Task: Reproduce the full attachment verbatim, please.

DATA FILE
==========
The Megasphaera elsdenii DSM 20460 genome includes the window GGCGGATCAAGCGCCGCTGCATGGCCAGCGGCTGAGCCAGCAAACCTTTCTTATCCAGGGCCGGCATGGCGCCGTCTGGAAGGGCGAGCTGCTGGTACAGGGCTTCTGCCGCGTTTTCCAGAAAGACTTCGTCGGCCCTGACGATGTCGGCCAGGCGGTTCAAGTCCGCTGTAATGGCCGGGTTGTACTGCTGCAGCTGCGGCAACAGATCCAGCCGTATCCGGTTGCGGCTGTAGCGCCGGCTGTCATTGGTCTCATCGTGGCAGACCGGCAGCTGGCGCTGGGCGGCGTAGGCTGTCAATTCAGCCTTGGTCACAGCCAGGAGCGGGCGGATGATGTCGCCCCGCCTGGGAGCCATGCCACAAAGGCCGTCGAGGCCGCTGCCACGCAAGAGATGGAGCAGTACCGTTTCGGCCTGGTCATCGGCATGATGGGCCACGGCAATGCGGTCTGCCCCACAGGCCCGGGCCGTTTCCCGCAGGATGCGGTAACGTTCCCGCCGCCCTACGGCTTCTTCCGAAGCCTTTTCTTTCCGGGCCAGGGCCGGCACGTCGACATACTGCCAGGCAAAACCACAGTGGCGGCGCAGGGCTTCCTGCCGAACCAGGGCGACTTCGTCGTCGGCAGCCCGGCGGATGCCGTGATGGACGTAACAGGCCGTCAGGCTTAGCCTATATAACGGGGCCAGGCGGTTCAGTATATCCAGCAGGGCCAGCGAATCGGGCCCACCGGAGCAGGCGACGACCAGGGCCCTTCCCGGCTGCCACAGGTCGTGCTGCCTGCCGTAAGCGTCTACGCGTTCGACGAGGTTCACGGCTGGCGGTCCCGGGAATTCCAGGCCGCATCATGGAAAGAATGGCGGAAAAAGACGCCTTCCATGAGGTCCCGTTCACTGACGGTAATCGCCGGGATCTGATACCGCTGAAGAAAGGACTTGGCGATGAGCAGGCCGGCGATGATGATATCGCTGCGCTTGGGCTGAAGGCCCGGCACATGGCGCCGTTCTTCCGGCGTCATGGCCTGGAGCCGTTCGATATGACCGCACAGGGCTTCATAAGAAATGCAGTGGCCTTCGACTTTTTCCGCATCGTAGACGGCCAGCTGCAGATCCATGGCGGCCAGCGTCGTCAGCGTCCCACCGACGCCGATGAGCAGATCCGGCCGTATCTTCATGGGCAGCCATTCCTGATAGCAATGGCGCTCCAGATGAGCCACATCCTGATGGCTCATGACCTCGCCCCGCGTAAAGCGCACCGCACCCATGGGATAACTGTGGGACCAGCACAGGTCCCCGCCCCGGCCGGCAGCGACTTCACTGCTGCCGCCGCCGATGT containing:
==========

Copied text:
The Megasphaera elsdenii DSM 20460 genome includes the window GGCGGATCAAGCGCCGCTGCATGGCCAGCGGCTGAGCCAGCAAACCTTTCTTATCCAGGGCCGGCATGGCGCCGTCTGGAAGGGCGAGCTGCTGGTACAGGGCTTCTGCCGCGTTTTCCAGAAAGACTTCGTCGGCCCTGACGATGTCGGCCAGGCGGTTCAAGTCCGCTGTAATGGCCGGGTTGTACTGCTGCAGCTGCGGCAACAGATCCAGCCGTATCCGGTTGCGGCTGTAGCGCCGGCTGTCATTGGTCTCATCGTGGCAGACCGGCAGCTGGCGCTGGGCGGCGTAGGCTGTCAATTCAGCCTTGGTCACAGCCAGGAGCGGGCGGATGATGTCGCCCCGCCTGGGAGCCATGCCACAAAGGCCGTCGAGGCCGCTGCCACGCAAGAGATGGAGCAGTACCGTTTCGGCCTGGTCATCGGCATGATGGGCCACGGCAATGCGGTCTGCCCCACAGGCCCGGGCCGTTTCCCGCAGGATGCGGTAACGTTCCCGCCGCCCTACGGCTTCTTCCGAAGCCTTTTCTTTCCGGGCCAGGGCCGGCACGTCGACATACTGCCAGGCAAAACCACAGTGGCGGCGCAGGGCTTCCTGCCGAACCAGGGCGACTTCGTCGTCGGCAGCCCGGCGGATGCCGTGATGGACGTAACAGGCCGTCAGGCTTAGCCTATATAACGGGGCCAGGCGGTTCAGTATATCCAGCAGGGCCAGCGAATCGGGCCCACCGGAGCAGGCGACGACCAGGGCCCTTCCCGGCTGCCACAGGTCGTGCTGCCTGCCGTAAGCGTCTACGCGTTCGACGAGGTTCACGGCTGGCGGTCCCGGGAATTCCAGGCCGCATCATGGAAAGAATGGCGGAAAAAGACGCCTTCCATGAGGTCCCGTTCACTGACGGTAATCGCCGGGATCTGATACCGCTGAAGAAAGGACTTGGCGATGAGCAGGCCGGCGATGATGATATCGCTGCGCTTGGGCTGAAGGCCCGGCACATGGCGCCGTTCTTCCGGCGTCATGGCCTGGAGCCGTTCGATATGACCGCACAGGGCTTCATAAGAAATGCAGTGGCCTTCGACTTTTTCCGCATCGTAGACGGCCAGCTGCAGATCCATGGCGGCCAGCGTCGTCAGCGTCCCACCGACGCCGATGAGCAGATCCGGCCGTATCTTCATGGGCAGCCATTCCTGATAGCAATGGCGCTCCAGATGAGCCACATCCTGATGGCTCATGACCTCGCCCCGCGTAAAGCGCACCGCACCCATGGGATAACTGTGGGACCAGCACAGGTCCCCGCCCCGGCCGGCAGCGACTTCACTGCTGCCGCCGCCGATGT containing: